Earlier this week a detailed report of prisoner abuses in overseas CIA prisons was released. The report provides new information about the nature of the abuses inflicted on prisoners which included threatening to kill or sexually assault detainee’s family members, the use of guns or tools for intimidation, and even staged mock executions. Although some of the methods were not authorized by the Justice Department, the report claims that the methods used in interrogations yielded significant information that could be used to prevent future terrorist activity.
The moral implications of these reports is staggering, and it seems that in response some have begun to subtype the acts mentioned above in an effort to reduce the negative associations with the integrity, honesty, moral fortitude many would like to believe America represents. Journalists, military personnel, and academics have distinguished between torture, which is “violent, physically mutilating, cruel, and brutal,” and torture lite, or “interrogation methods that are more restrained and less severe” (Wolfendale, 2009). Wolfendale (2009) claims that using terms like torture lite minimizes the suffering of victims as well as the responsibility of torturers and additionally can lead to the normalization of torture in our culture. Sectioning out some forms of torture may make us feel better and allow us to retain our former representation of our country as a positive, strong, and moral force but in the end it stunts our ability to give the issue its full importance, take responsibility for our actions, and have a real debate about whether we as a country condone torture as a reasonable means for interrogation.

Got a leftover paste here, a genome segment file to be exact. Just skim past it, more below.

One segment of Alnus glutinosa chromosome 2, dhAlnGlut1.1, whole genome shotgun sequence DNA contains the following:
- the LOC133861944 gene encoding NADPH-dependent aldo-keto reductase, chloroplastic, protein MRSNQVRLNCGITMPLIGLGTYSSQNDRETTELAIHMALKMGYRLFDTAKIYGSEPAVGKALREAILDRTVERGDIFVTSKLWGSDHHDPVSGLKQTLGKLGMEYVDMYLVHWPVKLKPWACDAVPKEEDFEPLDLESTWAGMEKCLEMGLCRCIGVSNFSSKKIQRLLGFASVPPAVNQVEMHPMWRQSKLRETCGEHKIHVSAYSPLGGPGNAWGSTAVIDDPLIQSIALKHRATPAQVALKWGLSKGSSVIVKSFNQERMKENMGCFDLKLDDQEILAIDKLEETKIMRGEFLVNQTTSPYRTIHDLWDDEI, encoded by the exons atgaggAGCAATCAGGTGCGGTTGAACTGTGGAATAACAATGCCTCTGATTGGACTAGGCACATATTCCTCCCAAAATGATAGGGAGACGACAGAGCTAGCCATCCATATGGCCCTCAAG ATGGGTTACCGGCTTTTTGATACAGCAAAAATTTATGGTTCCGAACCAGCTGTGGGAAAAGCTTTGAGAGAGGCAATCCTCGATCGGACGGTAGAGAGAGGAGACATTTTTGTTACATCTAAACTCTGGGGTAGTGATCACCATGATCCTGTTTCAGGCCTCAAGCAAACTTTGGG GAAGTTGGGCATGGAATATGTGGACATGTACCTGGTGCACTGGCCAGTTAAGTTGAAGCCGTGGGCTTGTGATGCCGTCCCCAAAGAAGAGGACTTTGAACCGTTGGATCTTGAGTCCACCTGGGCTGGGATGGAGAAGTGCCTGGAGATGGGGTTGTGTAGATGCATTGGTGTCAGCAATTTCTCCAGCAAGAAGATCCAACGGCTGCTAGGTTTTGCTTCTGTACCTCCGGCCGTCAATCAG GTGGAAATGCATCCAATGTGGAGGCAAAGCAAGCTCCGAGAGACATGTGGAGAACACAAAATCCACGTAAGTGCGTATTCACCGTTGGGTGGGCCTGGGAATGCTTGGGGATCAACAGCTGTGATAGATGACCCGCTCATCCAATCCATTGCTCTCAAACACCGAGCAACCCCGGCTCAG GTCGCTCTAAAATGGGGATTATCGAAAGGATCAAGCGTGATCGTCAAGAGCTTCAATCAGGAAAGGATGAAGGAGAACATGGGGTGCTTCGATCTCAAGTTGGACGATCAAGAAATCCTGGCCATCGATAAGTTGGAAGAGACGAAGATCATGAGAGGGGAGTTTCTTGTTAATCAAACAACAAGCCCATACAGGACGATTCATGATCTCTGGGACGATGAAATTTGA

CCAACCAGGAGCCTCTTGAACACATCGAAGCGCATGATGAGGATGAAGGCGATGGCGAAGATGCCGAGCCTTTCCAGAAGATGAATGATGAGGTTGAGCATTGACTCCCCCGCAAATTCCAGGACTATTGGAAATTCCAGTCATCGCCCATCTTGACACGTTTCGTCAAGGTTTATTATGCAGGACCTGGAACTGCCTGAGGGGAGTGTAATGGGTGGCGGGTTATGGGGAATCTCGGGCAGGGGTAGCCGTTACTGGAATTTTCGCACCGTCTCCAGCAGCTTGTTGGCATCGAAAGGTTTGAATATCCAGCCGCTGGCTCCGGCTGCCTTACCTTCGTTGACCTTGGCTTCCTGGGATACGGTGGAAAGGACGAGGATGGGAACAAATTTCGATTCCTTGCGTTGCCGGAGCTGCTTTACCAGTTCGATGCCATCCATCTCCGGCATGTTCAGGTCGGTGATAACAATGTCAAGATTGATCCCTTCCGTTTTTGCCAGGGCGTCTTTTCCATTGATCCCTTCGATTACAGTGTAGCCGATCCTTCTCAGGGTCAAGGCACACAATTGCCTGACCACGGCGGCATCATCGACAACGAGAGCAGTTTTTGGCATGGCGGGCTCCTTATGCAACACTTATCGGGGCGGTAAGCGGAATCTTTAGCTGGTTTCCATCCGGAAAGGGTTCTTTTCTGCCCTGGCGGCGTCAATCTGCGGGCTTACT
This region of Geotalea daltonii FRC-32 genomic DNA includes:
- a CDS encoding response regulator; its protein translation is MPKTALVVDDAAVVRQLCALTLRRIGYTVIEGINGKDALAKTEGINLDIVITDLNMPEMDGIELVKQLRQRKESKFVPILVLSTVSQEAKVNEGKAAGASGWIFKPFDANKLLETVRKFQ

C.I.A. Abuse Cases Detailed in Report on Detainees
The Myth of “Torture Lite”